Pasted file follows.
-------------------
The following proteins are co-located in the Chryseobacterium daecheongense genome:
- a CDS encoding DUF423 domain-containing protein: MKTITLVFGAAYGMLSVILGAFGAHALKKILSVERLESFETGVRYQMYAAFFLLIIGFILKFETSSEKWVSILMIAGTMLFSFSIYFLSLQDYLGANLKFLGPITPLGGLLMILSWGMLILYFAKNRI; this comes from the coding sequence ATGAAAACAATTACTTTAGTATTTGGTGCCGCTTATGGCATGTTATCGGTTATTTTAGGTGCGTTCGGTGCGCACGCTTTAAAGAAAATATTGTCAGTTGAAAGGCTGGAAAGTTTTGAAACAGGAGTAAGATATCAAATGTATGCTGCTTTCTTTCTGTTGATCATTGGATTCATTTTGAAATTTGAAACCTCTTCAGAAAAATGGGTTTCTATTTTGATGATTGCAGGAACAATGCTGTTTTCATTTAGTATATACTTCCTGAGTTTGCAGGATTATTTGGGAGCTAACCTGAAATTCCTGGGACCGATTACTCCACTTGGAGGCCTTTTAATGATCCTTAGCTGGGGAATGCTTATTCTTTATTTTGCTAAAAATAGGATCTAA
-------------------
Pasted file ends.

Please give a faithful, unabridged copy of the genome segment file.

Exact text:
The following proteins are co-located in the Chryseobacterium daecheongense genome:
- a CDS encoding DUF423 domain-containing protein: MKTITLVFGAAYGMLSVILGAFGAHALKKILSVERLESFETGVRYQMYAAFFLLIIGFILKFETSSEKWVSILMIAGTMLFSFSIYFLSLQDYLGANLKFLGPITPLGGLLMILSWGMLILYFAKNRI; this comes from the coding sequence ATGAAAACAATTACTTTAGTATTTGGTGCCGCTTATGGCATGTTATCGGTTATTTTAGGTGCGTTCGGTGCGCACGCTTTAAAGAAAATATTGTCAGTTGAAAGGCTGGAAAGTTTTGAAACAGGAGTAAGATATCAAATGTATGCTGCTTTCTTTCTGTTGATCATTGGATTCATTTTGAAATTTGAAACCTCTTCAGAAAAATGGGTTTCTATTTTGATGATTGCAGGAACAATGCTGTTTTCATTTAGTATATACTTCCTGAGTTTGCAGGATTATTTGGGAGCTAACCTGAAATTCCTGGGACCGATTACTCCACTTGGAGGCCTTTTAATGATCCTTAGCTGGGGAATGCTTATTCTTTATTTTGCTAAAAATAGGATCTAA